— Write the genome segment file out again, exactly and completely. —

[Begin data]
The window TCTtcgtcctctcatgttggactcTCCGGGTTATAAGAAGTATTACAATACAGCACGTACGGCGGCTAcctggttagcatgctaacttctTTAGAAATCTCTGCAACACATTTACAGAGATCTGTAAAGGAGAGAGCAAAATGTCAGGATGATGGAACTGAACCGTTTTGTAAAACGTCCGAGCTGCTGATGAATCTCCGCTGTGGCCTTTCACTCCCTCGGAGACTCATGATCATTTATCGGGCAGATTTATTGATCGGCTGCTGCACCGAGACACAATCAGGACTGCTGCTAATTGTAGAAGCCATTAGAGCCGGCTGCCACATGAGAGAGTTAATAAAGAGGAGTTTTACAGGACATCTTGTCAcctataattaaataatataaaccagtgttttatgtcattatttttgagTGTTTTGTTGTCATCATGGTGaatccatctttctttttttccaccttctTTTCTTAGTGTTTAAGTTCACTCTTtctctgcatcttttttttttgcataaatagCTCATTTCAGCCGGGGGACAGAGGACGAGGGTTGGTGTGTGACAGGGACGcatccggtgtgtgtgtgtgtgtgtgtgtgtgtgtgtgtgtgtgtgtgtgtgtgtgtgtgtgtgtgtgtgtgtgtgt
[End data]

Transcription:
The window TCTtcgtcctctcatgttggactcTCCGGGTTATAAGAAGTATTACAATACAGCACGTACGGCGGCTAcctggttagcatgctaacttctTTAGAAATCTCTGCAACACATTTACAGAGATCTGTAAAGGAGAGAGCAAAATGTCAGGATGATGGAACTGAACCGTTTTGTAAAACGTCCGAGCTGCTGATGAATCTCCGCTGTGGCCTTTCACTCCCTCGGAGACTCATGATCATTTATCGGGCAGATTTATTGATCGGCTGCTGCACCGAGACACAATCAGGACTGCTGCTAATTGTAGAAGCCATTAGAGCCGGCTGCCACATGAGAGAGTTAATAAAGAGGAGTTTTACAGGACATCTTGTCAcctataattaaataatataaaccagtgttttatgtcattatttttgagTGTTTTGTTGTCATCATGGTGaatccatctttctttttttccaccttctTTTCTTAGTGTTTAAGTTCACTCTTtctctgcatcttttttttttgcataaatagCTCATTTCAGCCGGGGGACAGAGGACGAGGGTTGGTGTGTGACAGGGACGcatccggtgtgtgtgtgtgtgtgtgtgtgtgtgtgtgtgtgtgtgtgtgtgtgtgtgtgtgtgtgtgtgtgtgtgt